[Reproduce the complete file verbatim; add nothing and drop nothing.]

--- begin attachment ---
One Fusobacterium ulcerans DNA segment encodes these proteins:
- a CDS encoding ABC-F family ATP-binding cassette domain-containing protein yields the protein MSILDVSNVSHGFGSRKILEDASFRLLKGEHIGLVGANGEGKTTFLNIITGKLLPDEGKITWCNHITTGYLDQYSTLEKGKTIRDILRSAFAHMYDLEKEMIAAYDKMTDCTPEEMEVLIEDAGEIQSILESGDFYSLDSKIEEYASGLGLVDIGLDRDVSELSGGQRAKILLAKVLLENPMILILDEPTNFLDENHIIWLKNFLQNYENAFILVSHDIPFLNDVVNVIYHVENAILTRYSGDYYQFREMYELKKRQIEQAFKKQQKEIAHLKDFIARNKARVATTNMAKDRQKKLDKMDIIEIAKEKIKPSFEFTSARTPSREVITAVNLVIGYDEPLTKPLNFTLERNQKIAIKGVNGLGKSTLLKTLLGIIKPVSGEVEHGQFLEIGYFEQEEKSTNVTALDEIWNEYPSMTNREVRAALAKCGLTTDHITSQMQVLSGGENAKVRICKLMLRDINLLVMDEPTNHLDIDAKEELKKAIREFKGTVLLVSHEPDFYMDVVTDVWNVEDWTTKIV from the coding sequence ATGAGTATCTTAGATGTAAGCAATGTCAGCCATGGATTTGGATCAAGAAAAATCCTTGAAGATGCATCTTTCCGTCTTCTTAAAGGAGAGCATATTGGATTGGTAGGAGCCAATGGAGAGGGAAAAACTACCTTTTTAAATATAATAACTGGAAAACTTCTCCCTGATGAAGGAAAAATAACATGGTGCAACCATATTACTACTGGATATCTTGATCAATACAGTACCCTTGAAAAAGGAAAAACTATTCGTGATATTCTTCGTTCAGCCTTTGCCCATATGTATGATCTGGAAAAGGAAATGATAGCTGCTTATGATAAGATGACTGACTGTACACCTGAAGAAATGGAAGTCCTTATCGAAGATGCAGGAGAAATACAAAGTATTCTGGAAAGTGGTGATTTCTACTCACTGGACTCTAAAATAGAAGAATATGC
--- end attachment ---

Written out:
One Fusobacterium ulcerans DNA segment encodes these proteins:
- a CDS encoding ABC-F family ATP-binding cassette domain-containing protein yields the protein MSILDVSNVSHGFGSRKILEDASFRLLKGEHIGLVGANGEGKTTFLNIITGKLLPDEGKITWCNHITTGYLDQYSTLEKGKTIRDILRSAFAHMYDLEKEMIAAYDKMTDCTPEEMEVLIEDAGEIQSILESGDFYSLDSKIEEYASGLGLVDIGLDRDVSELSGGQRAKILLAKVLLENPMILILDEPTNFLDENHIIWLKNFLQNYENAFILVSHDIPFLNDVVNVIYHVENAILTRYSGDYYQFREMYELKKRQIEQAFKKQQKEIAHLKDFIARNKARVATTNMAKDRQKKLDKMDIIEIAKEKIKPSFEFTSARTPSREVITAVNLVIGYDEPLTKPLNFTLERNQKIAIKGVNGLGKSTLLKTLLGIIKPVSGEVEHGQFLEIGYFEQEEKSTNVTALDEIWNEYPSMTNREVRAALAKCGLTTDHITSQMQVLSGGENAKVRICKLMLRDINLLVMDEPTNHLDIDAKEELKKAIREFKGTVLLVSHEPDFYMDVVTDVWNVEDWTTKIV from the coding sequence ATGAGTATCTTAGATGTAAGCAATGTCAGCCATGGATTTGGATCAAGAAAAATCCTTGAAGATGCATCTTTCCGTCTTCTTAAAGGAGAGCATATTGGATTGGTAGGAGCCAATGGAGAGGGAAAAACTACCTTTTTAAATATAATAACTGGAAAACTTCTCCCTGATGAAGGAAAAATAACATGGTGCAACCATATTACTACTGGATATCTTGATCAATACAGTACCCTTGAAAAAGGAAAAACTATTCGTGATATTCTTCGTTCAGCCTTTGCCCATATGTATGATCTGGAAAAGGAAATGATAGCTGCTTATGATAAGATGACTGACTGTACACCTGAAGAAATGGAAGTCCTTATCGAAGATGCAGGAGAAATACAAAGTATTCTGGAAAGTGGTGATTTCTACTCACTGGACTCTAAAATAGAAGAATATGC